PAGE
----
2011: The Year of the Anniversary

What connects Horace Greeley, Gypsy Rose Lee, the city’s first black police officer, the Manhattan street grid, City Hall, the New York Public Library building on Fifth Avenue and the Triangle Shirtwaist fire? Their centennials or bicentennials are being commemorated this year.

You might have missed what would have been Gypsy Rose Lee’s 100th birthday Jan. 8 (she performed at Minsky’s burlesque in the 1930s). But there’s still time to celebrate Horace Greeley’s 200th.

At 11 a.m. today, the birthday of Greeley, the eccentric editor of The New York Tribune, will be celebrated by some of his descendants at Greeley Square Park at West 32nd Street and Broadway. Greeley’s statue will be rededicated and students from Horace Greeley High School in Chappaqua will present a tribute.

As for other anniversaries: on March 22, 1811, barely meeting a legislative deadline, a commission empowered by the state four years earlier to map Manhattan’s streets imposed the grid system that provided for 16 numbered or lettered avenues roughly paralleling the Hudson River (which is why side streets are not on an exact east-west axis) that would eventually define the city from 14th through 155th Streets.

Because the island is flanked by rivers, the original plan provided for few open spaces, but the commissioners were nonetheless prescient, acknowledging that with much of Manhattan north of Canal Street still farmland, “it may be a subject of merriment that the Commissioners have provided space for a greater population than is collected at any spot on this side of China.”

After overcoming fierce and sometimes violent responses from property owners, John Randel Jr., the city surveyor, said the plan would facilitate the “buying, selling and developing” of real estate.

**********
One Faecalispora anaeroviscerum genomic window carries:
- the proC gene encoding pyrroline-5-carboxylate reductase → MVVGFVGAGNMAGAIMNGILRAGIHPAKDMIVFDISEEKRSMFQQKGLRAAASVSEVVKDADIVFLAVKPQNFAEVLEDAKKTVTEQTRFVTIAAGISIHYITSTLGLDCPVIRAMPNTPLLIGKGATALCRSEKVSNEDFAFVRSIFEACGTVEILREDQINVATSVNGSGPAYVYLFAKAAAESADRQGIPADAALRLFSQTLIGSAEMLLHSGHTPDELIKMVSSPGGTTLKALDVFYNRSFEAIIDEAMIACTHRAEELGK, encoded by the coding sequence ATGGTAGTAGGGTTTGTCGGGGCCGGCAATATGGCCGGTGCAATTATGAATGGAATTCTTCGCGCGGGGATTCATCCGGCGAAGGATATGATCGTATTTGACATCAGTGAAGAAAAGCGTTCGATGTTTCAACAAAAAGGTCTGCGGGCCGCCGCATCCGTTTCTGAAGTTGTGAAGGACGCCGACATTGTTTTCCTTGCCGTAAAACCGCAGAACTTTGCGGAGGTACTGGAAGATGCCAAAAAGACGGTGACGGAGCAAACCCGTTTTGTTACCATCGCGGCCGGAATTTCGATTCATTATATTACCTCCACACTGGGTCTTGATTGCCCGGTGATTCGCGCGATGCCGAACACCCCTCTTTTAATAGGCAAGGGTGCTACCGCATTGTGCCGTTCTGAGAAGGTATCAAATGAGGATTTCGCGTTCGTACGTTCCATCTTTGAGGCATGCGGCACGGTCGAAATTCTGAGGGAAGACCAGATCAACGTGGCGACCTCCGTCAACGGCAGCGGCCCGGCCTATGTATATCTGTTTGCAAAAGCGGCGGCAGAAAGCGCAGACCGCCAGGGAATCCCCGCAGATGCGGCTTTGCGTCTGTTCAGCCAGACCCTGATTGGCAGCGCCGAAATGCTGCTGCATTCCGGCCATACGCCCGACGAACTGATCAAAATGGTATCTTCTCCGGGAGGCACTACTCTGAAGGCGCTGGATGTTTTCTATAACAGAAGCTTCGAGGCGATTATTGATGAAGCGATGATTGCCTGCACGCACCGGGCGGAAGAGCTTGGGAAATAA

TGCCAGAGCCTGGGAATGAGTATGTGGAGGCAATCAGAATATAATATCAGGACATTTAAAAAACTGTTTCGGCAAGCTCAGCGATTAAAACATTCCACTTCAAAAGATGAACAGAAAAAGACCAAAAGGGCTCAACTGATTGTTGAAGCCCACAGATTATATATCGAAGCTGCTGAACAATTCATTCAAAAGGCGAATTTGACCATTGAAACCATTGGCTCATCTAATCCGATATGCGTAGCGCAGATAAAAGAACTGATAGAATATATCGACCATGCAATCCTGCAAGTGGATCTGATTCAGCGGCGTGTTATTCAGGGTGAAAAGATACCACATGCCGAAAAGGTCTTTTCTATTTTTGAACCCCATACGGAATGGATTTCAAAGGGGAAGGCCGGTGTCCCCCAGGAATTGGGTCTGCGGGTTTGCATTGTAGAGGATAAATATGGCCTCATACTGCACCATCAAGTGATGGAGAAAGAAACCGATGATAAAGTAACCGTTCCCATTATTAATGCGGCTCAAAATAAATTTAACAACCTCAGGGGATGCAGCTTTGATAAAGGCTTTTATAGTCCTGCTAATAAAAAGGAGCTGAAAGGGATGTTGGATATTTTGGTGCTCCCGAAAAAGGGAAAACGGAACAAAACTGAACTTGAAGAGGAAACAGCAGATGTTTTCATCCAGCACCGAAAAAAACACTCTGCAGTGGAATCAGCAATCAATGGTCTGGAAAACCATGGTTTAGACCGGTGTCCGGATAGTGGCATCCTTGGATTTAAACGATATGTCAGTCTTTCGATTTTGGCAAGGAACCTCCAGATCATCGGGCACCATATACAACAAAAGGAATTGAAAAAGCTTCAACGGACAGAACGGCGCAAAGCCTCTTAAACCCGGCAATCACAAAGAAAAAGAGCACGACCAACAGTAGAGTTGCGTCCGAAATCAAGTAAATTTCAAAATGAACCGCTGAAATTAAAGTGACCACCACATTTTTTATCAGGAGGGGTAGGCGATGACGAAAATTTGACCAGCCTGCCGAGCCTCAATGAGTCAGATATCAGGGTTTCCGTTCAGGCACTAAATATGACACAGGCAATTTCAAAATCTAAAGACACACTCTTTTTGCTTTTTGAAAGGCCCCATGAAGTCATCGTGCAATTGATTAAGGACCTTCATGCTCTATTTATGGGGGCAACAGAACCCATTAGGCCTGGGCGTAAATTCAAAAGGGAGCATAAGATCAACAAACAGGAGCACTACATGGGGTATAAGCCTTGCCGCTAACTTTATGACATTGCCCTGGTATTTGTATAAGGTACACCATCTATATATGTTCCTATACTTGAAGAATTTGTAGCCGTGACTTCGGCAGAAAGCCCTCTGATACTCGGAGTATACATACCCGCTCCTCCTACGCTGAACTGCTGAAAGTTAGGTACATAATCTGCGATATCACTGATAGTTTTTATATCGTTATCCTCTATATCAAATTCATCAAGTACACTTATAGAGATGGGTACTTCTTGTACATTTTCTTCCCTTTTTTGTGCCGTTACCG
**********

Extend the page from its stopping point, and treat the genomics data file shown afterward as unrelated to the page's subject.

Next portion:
On March 25, labor leaders and others will mark the centennial of the fire that broke out on the eighth floor of the Triangle Shirtwaist factory at Washington Place and Greene Street in Lower Manhattan. With exits locked by the owners or blocked by flames, 146 garment workers, mostly young women, died.

On May 23, the library will commemorate the 100th anniversary of its newly restored white marble flagship designed by Carrere & Hastings (and now called the Stephen A. Schwarzman Building) and recognized worldwide by the two guardian lions sculpted by Edward Clark Potter.

At the 1911 opening ceremony, President William Howard Taft described the building as “a work of national importance” that would bring “within the grasp of the poorest citizen the opportunity for acquiring information on every subject of every kind.”

Mayor William J. Gaynor, meanwhile, presided on July 4, 1911, over the centennial celebration for City Hall, the marble French Renaissance building designed by John McComb Jr. and Joseph Francois Mangin and dedicated during the tenure of Mayor DeWitt Clinton on the site of a former almshouse, jail and whipping post.

On June 28, Samuel Battle, a 6-foot-2, 285-pound 28-year-old who lived in Clinton (now known as Hell’s Kitchen), began his duties as Greater New York’s first black police officer (two who served the former city of Brooklyn had been absorbed into the metropolitan force earlier).

Appointed by Commissioner Rhinelander Waldo, Battle recalled:

My friends, and some that were not friends, said it was ridiculous: that I could never be appointed because of my color. But I said that what one could do another could, and was not willing to admit any inferiority. I stuck to it and got the appointment on my merits.

What a difference a century makes! In 1911, St. Patrick’s Day paraders doffed their traditional silk top hats and Coney Island’s phantasmagorical Dreamland burned to the ground.

Yet other traditions have lingered, including screaming headlines (literally: aldermen debated whether newsboys should be allowed to yell) and debates over preservation (whether to maintain Stanford White’s Madison Square Garden, eventually razed in 1925), bridge tolls (they were removed that year on the Williamsburg Bridge), gun control (the Sullivan Law restricting handgun possession was passed) and mayoral control over the public school system.

Even then, New Yorkers were fickle about their mayor. A reader identified only as “Amicus” wrote The New York Times:

Only a short time ago, in August last, the papers throughout the land and some parts of Europe were loud in lauding Judge Gaynor as the greatest mayor New York City ever hard! What is wrong? Is it natural to believe that his Honor, at his age, could have so miraculously changed his whole demeanor and makeup in such a short while?

And Mayor Gaynor, was, at best, ambivalent about the press. Perhaps wistfully, he told a delegation from Georgia that in the South, the press “has to refrain from lying and scandalizing or they might have to answer for it on the street corner. It may be that that will have to come to pass here in the North before we get rid of some of the ruffians who have come into the press here.”

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